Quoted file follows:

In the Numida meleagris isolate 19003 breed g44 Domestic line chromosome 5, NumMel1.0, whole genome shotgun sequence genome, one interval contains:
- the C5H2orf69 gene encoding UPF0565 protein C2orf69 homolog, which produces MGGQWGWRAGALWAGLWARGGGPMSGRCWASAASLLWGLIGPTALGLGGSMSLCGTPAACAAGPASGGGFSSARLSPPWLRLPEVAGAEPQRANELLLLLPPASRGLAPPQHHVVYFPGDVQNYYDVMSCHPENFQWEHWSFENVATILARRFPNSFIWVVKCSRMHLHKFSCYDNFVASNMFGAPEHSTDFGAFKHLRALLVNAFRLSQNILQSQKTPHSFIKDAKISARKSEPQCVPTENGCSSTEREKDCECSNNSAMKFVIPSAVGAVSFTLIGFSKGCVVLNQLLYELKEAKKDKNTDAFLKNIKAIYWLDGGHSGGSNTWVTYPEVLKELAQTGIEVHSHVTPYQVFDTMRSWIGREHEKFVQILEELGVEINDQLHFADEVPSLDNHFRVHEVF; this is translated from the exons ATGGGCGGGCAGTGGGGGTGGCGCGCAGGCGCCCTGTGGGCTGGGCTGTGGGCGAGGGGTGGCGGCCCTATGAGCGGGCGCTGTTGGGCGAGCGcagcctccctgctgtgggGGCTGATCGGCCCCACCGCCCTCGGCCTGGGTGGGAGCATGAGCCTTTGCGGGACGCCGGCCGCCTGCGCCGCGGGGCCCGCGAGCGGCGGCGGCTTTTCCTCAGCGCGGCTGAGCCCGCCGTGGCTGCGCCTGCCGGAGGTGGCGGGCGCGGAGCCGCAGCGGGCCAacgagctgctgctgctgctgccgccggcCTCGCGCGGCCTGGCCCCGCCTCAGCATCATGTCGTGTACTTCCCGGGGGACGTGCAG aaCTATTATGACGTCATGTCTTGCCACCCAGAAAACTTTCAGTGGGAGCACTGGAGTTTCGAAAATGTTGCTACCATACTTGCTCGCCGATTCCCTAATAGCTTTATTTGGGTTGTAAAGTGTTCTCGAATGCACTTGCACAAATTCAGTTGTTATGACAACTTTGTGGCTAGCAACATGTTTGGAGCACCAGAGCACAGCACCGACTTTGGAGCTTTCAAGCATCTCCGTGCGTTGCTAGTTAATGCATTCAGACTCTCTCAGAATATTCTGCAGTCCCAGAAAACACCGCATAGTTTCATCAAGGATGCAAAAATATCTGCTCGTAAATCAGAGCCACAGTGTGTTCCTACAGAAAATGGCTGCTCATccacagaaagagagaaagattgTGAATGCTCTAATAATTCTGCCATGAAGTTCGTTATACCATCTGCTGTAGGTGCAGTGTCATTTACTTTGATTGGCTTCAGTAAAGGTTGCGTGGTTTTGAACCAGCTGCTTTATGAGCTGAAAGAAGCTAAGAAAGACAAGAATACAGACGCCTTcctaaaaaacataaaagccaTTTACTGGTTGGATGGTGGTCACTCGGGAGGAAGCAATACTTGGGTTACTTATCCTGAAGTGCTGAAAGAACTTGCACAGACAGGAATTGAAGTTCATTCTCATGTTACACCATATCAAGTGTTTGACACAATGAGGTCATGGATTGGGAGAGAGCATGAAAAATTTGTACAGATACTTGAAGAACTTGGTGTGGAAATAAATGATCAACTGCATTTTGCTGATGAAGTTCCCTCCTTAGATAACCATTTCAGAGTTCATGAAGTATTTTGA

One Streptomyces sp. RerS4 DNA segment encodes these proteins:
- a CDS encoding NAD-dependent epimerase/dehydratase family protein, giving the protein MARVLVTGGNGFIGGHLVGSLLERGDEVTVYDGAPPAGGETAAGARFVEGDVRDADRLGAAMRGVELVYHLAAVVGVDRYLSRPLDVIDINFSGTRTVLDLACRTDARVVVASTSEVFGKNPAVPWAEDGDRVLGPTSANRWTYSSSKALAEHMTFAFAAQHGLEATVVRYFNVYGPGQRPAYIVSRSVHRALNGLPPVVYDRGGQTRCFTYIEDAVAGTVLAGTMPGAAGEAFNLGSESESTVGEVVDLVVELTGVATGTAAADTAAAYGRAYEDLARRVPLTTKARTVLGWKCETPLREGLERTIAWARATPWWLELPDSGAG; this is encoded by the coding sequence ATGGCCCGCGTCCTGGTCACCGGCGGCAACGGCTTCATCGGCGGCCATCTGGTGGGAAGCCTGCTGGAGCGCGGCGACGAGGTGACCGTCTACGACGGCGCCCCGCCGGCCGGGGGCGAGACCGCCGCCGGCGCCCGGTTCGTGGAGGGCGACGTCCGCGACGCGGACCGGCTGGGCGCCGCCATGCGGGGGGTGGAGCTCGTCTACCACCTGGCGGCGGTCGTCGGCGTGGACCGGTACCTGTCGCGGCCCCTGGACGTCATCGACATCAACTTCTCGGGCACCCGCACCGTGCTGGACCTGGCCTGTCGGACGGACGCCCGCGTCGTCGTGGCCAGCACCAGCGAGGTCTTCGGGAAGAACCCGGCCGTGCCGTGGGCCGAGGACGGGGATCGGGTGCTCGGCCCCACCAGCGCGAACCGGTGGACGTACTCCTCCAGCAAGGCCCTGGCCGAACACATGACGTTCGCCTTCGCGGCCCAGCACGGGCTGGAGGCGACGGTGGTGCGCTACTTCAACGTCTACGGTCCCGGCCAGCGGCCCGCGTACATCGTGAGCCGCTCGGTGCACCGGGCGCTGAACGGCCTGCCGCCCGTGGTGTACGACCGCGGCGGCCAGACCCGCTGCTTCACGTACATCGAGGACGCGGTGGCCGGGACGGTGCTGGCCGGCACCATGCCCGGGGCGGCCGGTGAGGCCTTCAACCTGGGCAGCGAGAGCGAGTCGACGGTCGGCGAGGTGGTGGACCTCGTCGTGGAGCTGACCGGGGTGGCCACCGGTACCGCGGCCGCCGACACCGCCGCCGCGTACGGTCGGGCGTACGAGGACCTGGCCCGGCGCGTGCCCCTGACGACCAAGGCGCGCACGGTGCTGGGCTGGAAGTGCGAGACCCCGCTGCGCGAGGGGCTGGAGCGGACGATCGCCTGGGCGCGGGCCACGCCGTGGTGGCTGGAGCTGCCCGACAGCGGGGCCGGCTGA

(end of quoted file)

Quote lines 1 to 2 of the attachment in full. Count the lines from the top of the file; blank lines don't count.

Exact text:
In the Numida meleagris isolate 19003 breed g44 Domestic line chromosome 5, NumMel1.0, whole genome shotgun sequence genome, one interval contains:
- the C5H2orf69 gene encoding UPF0565 protein C2orf69 homolog, which produces MGGQWGWRAGALWAGLWARGGGPMSGRCWASAASLLWGLIGPTALGLGGSMSLCGTPAACAAGPASGGGFSSARLSPPWLRLPEVAGAEPQRANELLLLLPPASRGLAPPQHHVVYFPGDVQNYYDVMSCHPENFQWEHWSFENVATILARRFPNSFIWVVKCSRMHLHKFSCYDNFVASNMFGAPEHSTDFGAFKHLRALLVNAFRLSQNILQSQKTPHSFIKDAKISARKSEPQCVPTENGCSSTEREKDCECSNNSAMKFVIPSAVGAVSFTLIGFSKGCVVLNQLLYELKEAKKDKNTDAFLKNIKAIYWLDGGHSGGSNTWVTYPEVLKELAQTGIEVHSHVTPYQVFDTMRSWIGREHEKFVQILEELGVEINDQLHFADEVPSLDNHFRVHEVF; this is translated from the exons ATGGGCGGGCAGTGGGGGTGGCGCGCAGGCGCCCTGTGGGCTGGGCTGTGGGCGAGGGGTGGCGGCCCTATGAGCGGGCGCTGTTGGGCGAGCGcagcctccctgctgtgggGGCTGATCGGCCCCACCGCCCTCGGCCTGGGTGGGAGCATGAGCCTTTGCGGGACGCCGGCCGCCTGCGCCGCGGGGCCCGCGAGCGGCGGCGGCTTTTCCTCAGCGCGGCTGAGCCCGCCGTGGCTGCGCCTGCCGGAGGTGGCGGGCGCGGAGCCGCAGCGGGCCAacgagctgctgctgctgctgccgccggcCTCGCGCGGCCTGGCCCCGCCTCAGCATCATGTCGTGTACTTCCCGGGGGACGTGCAG aaCTATTATGACGTCATGTCTTGCCACCCAGAAAACTTTCAGTGGGAGCACTGGAGTTTCGAAAATGTTGCTACCATACTTGCTCGCCGATTCCCTAATAGCTTTATTTGGGTTGTAAAGTGTTCTCGAATGCACTTGCACAAATTCAGTTGTTATGACAACTTTGTGGCTAGCAACATGTTTGGAGCACCAGAGCACAGCACCGACTTTGGAGCTTTCAAGCATCTCCGTGCGTTGCTAGTTAATGCATTCAGACTCTCTCAGAATATTCTGCAGTCCCAGAAAACACCGCATAGTTTCATCAAGGATGCAAAAATATCTGCTCGTAAATCAGAGCCACAGTGTGTTCCTACAGAAAATGGCTGCTCATccacagaaagagagaaagattgTGAATGCTCTAATAATTCTGCCATGAAGTTCGTTATACCATCTGCTGTAGGTGCAGTGTCATTTACTTTGATTGGCTTCAGTAAAGGTTGCGTGGTTTTGAACCAGCTGCTTTATGAGCTGAAAGAAGCTAAGAAAGACAAGAATACAGACGCCTTcctaaaaaacataaaagccaTTTACTGGTTGGATGGTGGTCACTCGGGAGGAAGCAATACTTGGGTTACTTATCCTGAAGTGCTGAAAGAACTTGCACAGACAGGAATTGAAGTTCATTCTCATGTTACACCATATCAAGTGTTTGACACAATGAGGTCATGGATTGGGAGAGAGCATGAAAAATTTGTACAGATACTTGAAGAACTTGGTGTGGAAATAAATGATCAACTGCATTTTGCTGATGAAGTTCCCTCCTTAGATAACCATTTCAGAGTTCATGAAGTATTTTGA